This is not to say life in Greenland is by any means ideal. It has a suicide rate of 1 in 1,000—the same as Nunavut’s last year, and the highest in the world. Greenland does, however, have more industry than Nunavut—even Itilleq has a fish processing plant, with an annual budget roughly the same as Nunavut’s (just under $2 billion) and a population that’s about 20,000 higher (about 55,000 versus Nunavut’s 34,000). The difference, it would seem, is management rather than dollars—which means the recent announcement of $100 million in federal funds for social housing for Nunavut over the next two years doesn’t necessarily mean much. It’s not how much is spent, but, rather, how it’s spent, and Canada doesn’t seem to know how to spend money up there.
I think I know why.
Denmark sees itself as a northern nation. The people there refer to themselves as Nordic, as do the neighbouring Swedes and Norwegians. Denmark is northern, so nothing northern is alien to them; they seem to see Greenland as an extension of themselves. Canada, however, sees itself as a southern nation, more like the United States or Europe, which makes Nunavut seem like a foreign country. It befuddles us, and we throw up our hands and stop trying. Harper and his predecessors seem to be stuck in the same frame of mind I was before I visited. It’s the North, they seem to say: $10 for a pint of cherries? $100 for an Arctic char? Dirt roads, tuberculosis, shantytown city planning? What’re you going to do?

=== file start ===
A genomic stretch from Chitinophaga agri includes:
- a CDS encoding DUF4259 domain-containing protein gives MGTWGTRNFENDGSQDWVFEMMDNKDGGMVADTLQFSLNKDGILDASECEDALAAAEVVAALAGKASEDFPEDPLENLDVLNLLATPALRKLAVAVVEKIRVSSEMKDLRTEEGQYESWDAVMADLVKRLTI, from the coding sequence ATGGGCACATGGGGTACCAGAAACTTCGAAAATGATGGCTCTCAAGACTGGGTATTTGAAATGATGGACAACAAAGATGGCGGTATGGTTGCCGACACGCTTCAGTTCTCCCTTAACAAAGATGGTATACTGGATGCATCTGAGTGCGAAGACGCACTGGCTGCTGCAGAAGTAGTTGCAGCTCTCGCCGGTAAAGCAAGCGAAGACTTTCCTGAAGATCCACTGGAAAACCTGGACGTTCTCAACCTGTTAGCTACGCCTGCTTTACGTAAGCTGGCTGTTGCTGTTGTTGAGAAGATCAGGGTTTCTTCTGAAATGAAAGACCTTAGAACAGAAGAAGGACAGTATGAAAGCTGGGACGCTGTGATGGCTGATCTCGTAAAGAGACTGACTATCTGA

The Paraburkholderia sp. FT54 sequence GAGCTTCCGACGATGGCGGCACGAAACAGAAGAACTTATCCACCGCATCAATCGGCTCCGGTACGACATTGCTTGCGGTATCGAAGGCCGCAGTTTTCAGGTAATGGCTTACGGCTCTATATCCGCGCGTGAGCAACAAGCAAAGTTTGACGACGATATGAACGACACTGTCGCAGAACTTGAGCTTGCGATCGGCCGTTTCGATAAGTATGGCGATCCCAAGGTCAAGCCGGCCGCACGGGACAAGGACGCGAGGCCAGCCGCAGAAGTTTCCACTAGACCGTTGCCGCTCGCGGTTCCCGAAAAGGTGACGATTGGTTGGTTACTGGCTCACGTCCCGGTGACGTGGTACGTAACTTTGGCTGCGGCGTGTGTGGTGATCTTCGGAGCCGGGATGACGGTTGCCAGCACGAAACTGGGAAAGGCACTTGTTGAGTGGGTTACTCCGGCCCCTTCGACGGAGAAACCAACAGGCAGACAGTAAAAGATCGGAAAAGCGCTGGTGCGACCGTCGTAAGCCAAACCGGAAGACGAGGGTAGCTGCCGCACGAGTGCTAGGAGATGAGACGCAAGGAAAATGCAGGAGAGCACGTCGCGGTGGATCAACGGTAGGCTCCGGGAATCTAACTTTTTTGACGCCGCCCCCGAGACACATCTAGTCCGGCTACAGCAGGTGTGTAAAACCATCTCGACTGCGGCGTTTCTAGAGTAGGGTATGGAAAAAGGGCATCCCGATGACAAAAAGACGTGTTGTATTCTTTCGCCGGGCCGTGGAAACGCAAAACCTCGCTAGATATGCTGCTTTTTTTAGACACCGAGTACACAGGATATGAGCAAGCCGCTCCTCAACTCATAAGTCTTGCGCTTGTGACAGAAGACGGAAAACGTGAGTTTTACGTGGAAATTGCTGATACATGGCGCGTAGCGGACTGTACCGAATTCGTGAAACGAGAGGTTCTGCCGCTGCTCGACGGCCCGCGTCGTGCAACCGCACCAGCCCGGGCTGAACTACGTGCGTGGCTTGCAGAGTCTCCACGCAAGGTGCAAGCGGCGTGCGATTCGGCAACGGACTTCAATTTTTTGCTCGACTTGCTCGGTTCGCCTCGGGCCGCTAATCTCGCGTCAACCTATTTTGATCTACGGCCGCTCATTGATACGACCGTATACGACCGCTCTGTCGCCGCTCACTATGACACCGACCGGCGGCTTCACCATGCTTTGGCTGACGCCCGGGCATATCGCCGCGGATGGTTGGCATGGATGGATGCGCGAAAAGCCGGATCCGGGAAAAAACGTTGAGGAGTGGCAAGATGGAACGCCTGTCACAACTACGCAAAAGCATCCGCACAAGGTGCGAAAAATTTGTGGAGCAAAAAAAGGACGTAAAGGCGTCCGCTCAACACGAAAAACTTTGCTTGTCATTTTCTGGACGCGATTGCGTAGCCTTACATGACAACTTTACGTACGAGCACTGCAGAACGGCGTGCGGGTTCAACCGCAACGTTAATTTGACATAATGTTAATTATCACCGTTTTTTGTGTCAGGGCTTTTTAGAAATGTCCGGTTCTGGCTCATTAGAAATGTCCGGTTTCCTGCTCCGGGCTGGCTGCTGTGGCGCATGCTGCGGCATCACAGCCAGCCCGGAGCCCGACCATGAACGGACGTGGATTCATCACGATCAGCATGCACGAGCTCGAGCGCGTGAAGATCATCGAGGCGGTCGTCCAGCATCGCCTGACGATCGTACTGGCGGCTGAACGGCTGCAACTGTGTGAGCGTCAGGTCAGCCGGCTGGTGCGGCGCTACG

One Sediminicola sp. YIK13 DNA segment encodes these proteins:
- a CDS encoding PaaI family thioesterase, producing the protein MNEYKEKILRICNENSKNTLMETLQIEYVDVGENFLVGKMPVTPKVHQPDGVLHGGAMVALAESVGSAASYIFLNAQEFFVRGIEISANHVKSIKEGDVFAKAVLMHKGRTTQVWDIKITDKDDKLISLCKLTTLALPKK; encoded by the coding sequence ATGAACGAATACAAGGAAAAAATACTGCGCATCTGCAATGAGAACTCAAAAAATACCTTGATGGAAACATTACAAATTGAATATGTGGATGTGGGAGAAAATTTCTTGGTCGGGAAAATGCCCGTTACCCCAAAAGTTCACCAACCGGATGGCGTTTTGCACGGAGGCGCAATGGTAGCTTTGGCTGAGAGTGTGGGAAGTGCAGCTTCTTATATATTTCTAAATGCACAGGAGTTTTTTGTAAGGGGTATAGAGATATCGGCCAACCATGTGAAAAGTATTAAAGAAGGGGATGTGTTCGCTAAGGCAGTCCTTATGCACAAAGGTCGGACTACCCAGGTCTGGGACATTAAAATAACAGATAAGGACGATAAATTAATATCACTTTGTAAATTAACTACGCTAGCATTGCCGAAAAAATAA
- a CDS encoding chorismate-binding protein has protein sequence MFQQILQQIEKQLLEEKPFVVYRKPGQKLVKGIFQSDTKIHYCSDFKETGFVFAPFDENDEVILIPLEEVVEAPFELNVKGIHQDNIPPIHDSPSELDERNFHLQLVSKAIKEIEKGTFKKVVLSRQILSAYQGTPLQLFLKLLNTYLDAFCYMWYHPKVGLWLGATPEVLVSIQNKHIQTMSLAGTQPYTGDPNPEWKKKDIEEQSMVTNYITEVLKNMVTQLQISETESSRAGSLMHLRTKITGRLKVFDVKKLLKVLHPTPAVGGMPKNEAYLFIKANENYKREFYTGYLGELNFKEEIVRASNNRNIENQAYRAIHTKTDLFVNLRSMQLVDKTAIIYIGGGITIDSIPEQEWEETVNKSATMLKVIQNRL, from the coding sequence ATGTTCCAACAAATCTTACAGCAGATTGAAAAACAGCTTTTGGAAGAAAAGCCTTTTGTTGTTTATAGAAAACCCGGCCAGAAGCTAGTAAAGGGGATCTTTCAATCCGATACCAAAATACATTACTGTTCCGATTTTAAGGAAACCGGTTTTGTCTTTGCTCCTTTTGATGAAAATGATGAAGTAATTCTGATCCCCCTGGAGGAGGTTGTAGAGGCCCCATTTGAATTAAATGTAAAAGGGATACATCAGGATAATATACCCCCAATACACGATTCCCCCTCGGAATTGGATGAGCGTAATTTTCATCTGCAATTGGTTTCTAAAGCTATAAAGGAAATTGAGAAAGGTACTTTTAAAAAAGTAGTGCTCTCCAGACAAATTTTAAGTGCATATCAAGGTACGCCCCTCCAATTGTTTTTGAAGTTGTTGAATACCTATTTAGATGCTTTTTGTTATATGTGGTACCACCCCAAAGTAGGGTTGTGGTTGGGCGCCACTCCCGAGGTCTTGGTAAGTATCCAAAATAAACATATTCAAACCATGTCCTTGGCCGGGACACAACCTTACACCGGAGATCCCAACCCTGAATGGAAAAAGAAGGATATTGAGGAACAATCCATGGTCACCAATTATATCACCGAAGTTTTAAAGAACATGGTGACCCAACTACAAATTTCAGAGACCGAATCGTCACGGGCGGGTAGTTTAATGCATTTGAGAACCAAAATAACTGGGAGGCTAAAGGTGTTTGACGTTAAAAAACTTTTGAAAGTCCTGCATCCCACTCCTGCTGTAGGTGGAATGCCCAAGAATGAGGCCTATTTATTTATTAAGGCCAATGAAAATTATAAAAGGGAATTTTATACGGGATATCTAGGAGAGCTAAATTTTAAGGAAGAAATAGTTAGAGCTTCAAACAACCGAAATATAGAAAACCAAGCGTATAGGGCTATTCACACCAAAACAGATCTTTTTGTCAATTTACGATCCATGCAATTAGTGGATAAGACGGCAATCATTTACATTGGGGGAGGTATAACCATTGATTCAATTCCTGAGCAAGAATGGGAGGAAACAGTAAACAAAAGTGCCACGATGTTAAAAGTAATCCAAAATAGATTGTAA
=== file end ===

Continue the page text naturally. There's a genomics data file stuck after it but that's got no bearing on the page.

Harper could start by dropping the “Arctic sovereignty” rhetoric and actually focusing (and spending money) on some of his own stated priorities, such as social and economic development, and stop trying to fool us into thinking that mining is Arctic development, when the land claim settlement for Nunavut stipulates it receives minimal royalty payments no matter what’s discovered and mined. It might not even hurt for him to take a shuttle over the Uummannaq, pick up a Kongens Bryg (brewed in Nuuk) at the Pilersuisoq, and talk to some folks about how they do it in Greenland.
All photos by Bert Archer